Big brands now have to engage in dialog with individual activist bloggers. This makes the web into a decentralized global government, that didn't exist twenty years ago. And since the web is not owned by anyone, it is starting to give us the democracy we need, to establish a global human society of fair trade and protected commons.
As money becomes less important in our choices as humans, the power of money-based companies becomes less, and the collective power of humans increases. Money will no longer be able to hire us just by offering a high salary. Humans will be free to make the choices they believe in, without having to give up their always-sufficient luxury and prosperity.
After we have bought all the things we need during a day, we will have excess buying power left over to donate to the World Wildlife Fund, or to choose for certified fair trade and ecologically sourced products.
It is hard to say what our society will look like in 50 years. But as money becomes less important to humans, nation state governments and the wars they fight will hopefully become less important in our everyday lives. The rise of online society will not change the definition of success and power, nor how these concepts affect human interaction, and there will always be inequality and conflicts.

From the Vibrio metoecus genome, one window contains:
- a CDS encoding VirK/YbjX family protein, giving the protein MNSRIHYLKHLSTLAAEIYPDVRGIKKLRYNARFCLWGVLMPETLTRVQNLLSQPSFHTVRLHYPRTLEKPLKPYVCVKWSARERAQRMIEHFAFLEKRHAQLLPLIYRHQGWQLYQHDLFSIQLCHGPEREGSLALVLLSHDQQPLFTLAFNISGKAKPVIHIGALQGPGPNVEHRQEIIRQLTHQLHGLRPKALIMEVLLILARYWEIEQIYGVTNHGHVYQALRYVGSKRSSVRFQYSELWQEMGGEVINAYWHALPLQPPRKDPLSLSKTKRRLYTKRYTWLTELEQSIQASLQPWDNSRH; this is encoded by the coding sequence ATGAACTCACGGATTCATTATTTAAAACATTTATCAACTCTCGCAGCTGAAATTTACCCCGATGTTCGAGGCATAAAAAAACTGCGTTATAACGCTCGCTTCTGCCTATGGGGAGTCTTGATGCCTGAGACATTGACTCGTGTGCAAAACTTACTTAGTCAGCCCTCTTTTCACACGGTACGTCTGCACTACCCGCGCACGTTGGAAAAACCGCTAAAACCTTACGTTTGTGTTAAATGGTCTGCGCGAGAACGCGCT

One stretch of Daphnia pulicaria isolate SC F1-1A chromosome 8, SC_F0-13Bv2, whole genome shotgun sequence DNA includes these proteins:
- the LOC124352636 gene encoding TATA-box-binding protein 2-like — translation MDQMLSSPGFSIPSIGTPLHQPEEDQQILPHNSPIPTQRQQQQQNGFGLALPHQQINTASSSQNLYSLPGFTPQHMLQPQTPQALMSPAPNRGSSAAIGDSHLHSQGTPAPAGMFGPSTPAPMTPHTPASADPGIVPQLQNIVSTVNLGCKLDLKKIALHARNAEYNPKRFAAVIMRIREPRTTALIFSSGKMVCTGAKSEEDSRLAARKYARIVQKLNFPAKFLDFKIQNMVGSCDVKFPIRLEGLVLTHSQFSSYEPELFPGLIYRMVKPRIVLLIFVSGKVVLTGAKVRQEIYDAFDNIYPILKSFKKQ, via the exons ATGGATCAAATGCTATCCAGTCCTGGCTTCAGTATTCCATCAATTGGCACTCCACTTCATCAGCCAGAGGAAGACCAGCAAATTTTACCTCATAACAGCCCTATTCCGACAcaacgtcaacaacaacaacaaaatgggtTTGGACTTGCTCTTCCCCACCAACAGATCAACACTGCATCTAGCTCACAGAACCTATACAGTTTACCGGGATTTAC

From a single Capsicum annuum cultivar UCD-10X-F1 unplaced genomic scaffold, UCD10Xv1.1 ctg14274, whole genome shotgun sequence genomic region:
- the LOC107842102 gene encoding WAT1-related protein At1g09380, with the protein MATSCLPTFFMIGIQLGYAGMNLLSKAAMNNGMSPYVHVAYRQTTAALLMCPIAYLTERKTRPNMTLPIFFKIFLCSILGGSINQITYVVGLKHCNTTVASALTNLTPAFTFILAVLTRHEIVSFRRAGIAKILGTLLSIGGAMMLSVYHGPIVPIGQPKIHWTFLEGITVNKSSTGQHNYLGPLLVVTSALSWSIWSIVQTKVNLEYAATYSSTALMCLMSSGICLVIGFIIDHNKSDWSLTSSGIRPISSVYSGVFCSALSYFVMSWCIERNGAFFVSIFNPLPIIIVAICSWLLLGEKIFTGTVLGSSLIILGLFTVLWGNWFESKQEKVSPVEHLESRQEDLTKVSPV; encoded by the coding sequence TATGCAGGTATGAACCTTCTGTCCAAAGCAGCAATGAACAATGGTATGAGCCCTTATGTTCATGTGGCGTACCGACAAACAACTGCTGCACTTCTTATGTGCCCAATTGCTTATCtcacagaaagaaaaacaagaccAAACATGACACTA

But because in the online world the basic resources can be copied indefinitely without depleting, and there are infinite amounts of space to squat, the concepts of wealth and "prosperity" will likely get a very different meaning during the reboot our society is going through right now.
Michiel de Jong is a nomadic programmer and a co-unorganizer of the Unhošť unhosted unconference, Hacker Beach, and the Terms of Service; Didn't Read project.